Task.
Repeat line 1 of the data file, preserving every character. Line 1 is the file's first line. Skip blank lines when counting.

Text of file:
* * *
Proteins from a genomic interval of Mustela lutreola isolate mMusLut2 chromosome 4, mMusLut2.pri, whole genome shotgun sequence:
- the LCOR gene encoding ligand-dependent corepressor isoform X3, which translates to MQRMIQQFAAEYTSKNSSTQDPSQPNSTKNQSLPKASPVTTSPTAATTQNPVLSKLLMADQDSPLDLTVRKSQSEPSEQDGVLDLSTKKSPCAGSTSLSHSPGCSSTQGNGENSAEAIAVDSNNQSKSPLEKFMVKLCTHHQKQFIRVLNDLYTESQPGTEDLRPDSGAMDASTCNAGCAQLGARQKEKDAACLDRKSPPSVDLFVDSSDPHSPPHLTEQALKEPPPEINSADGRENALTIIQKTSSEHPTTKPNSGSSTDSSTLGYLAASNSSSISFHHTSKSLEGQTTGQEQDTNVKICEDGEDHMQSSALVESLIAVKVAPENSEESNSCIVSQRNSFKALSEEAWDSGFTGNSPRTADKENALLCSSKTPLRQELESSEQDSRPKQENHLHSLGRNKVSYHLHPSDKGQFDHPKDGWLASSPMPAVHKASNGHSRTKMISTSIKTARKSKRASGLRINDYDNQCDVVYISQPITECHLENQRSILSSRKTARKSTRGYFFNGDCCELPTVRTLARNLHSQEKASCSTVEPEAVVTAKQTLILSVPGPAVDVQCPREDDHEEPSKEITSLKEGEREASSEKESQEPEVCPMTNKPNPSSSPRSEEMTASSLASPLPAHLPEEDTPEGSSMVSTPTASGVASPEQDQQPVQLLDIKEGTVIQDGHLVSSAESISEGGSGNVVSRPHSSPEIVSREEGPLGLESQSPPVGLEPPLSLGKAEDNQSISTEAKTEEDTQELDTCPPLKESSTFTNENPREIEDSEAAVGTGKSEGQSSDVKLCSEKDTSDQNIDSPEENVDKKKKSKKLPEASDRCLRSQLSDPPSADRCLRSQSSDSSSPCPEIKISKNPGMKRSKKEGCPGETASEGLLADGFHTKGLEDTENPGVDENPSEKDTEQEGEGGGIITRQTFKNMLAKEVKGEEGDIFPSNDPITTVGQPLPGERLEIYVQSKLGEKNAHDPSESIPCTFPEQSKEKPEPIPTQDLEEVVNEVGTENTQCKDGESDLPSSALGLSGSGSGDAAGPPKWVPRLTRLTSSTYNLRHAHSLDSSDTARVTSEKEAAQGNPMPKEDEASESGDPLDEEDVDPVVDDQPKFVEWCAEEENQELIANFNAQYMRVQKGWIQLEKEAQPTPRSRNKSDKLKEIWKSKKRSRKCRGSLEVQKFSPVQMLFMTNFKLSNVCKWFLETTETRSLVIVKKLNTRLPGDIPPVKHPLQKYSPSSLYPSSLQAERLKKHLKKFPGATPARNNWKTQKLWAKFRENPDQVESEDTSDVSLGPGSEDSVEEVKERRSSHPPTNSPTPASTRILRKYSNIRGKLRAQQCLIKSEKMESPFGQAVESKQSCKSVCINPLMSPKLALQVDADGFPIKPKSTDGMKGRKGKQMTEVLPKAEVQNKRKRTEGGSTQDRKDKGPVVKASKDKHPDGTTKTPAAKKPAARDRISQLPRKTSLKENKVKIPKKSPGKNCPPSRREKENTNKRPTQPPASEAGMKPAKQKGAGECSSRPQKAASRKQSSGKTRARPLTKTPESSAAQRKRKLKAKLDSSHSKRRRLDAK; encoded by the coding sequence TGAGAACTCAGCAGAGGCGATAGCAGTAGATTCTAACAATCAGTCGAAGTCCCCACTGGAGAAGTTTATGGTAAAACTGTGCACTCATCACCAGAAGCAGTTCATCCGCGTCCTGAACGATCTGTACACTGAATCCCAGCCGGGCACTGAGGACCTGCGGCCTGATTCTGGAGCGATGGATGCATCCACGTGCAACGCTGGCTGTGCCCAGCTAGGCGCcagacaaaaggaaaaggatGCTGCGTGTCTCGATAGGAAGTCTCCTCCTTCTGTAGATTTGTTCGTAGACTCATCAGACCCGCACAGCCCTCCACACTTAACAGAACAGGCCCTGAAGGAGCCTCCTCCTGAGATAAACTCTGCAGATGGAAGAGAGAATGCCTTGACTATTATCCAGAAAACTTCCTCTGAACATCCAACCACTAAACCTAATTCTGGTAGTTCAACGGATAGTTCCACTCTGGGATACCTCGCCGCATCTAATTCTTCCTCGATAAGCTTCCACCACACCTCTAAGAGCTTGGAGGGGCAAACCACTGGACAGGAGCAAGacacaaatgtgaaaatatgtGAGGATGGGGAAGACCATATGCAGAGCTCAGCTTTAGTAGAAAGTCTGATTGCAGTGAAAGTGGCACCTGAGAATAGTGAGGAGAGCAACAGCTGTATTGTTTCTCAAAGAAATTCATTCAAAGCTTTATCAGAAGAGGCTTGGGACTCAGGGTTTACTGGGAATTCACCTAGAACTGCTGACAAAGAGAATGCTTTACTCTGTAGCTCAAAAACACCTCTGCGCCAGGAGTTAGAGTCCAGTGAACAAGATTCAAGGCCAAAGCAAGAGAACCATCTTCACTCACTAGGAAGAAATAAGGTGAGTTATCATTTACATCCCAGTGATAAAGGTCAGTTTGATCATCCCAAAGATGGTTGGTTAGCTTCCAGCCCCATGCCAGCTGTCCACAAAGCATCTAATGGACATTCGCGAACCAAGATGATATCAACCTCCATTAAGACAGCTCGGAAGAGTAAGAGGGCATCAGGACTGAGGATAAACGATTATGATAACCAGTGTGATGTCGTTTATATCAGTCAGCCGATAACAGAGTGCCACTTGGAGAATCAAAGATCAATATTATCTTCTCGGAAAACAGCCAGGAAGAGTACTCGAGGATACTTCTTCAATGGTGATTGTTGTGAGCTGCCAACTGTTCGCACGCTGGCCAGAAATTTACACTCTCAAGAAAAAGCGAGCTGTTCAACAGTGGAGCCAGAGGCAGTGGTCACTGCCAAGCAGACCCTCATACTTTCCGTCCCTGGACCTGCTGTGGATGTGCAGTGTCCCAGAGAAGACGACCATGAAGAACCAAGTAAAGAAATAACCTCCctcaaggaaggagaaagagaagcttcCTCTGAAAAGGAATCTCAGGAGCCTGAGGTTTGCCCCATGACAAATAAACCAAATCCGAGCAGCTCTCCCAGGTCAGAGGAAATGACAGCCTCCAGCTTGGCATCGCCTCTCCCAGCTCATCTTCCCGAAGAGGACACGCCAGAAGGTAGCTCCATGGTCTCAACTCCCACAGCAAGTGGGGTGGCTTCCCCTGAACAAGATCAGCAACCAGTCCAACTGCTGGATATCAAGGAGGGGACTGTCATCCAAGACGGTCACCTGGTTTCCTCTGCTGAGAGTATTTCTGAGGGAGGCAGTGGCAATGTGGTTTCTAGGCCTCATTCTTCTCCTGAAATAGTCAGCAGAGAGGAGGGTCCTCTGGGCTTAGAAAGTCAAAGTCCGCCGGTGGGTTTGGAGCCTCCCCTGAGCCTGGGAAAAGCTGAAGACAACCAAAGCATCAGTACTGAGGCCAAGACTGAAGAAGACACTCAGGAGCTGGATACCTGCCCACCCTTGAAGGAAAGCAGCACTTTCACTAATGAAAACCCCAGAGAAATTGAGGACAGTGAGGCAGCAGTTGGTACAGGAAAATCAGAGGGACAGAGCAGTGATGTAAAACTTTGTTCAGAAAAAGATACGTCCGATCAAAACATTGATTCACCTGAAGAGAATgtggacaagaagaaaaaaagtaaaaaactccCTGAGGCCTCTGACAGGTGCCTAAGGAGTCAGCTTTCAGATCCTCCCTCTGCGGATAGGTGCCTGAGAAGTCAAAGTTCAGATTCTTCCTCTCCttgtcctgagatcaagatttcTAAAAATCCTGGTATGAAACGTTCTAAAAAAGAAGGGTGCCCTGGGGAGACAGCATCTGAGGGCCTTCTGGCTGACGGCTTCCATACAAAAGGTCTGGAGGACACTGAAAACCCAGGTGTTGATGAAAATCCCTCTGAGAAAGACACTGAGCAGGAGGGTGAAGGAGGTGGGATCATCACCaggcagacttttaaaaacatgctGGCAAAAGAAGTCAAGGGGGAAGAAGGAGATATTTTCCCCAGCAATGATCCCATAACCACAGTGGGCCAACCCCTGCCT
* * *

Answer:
Proteins from a genomic interval of Mustela lutreola isolate mMusLut2 chromosome 4, mMusLut2.pri, whole genome shotgun sequence: